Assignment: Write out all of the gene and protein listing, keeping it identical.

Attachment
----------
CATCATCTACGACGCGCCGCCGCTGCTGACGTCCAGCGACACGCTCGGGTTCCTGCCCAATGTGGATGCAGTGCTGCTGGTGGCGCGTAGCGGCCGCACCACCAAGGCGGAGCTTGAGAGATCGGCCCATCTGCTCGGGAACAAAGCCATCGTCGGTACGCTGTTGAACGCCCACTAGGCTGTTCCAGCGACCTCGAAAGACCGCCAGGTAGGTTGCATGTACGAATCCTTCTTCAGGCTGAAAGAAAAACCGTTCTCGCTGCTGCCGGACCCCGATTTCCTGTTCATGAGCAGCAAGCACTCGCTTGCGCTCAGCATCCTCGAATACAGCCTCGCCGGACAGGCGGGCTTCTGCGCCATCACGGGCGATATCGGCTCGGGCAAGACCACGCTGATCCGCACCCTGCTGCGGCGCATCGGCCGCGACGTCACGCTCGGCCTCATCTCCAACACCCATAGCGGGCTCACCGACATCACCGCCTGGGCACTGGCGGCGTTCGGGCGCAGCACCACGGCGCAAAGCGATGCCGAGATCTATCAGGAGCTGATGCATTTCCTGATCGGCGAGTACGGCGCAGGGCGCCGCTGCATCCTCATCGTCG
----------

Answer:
CATCATCTACGACGCGCCGCCGCTGCTGACGTCCAGCGACACGCTCGGGTTCCTGCCCAATGTGGATGCAGTGCTGCTGGTGGCGCGTAGCGGCCGCACCACCAAGGCGGAGCTTGAGAGATCGGCCCATCTGCTCGGGAACAAAGCCATCGTCGGTACGCTGTTGAACGCCCACTAGGCTGTTCCAGCGACCTCGAAAGACCGCCAGGTAGGTTGCATGTACGAATCCTTCTTCAGGCTGAAAGAAAAACCGTTCTCGCTGCTGCCGGACCCCGATTTCCTGTTCATGAGCAGCAAGCACTCGCTTGCGCTCAGCATCCTCGAATACAGCCTCGCCGGACAGGCGGGCTTCTGCGCCATCACGGGCGATATCGGCTCGGGCAAGACCACGCTGATCCGCACCCTGCTGCGGCGCATCGGCCGCGACGTCACGCTCGGCCTCATCTCCAACACCCATAGCGGGCTCACCGACATCACCGCCTGGGCACTGGCGGCGTTCGGGCGCAGCACCACGGCGCAAAGCGATGCCGAGATCTATCAGGAGCTGATGCATTTCCTGATCGGCGAGTACGGCGCAGGGCGCCGCTGCATCCTCATCGTCG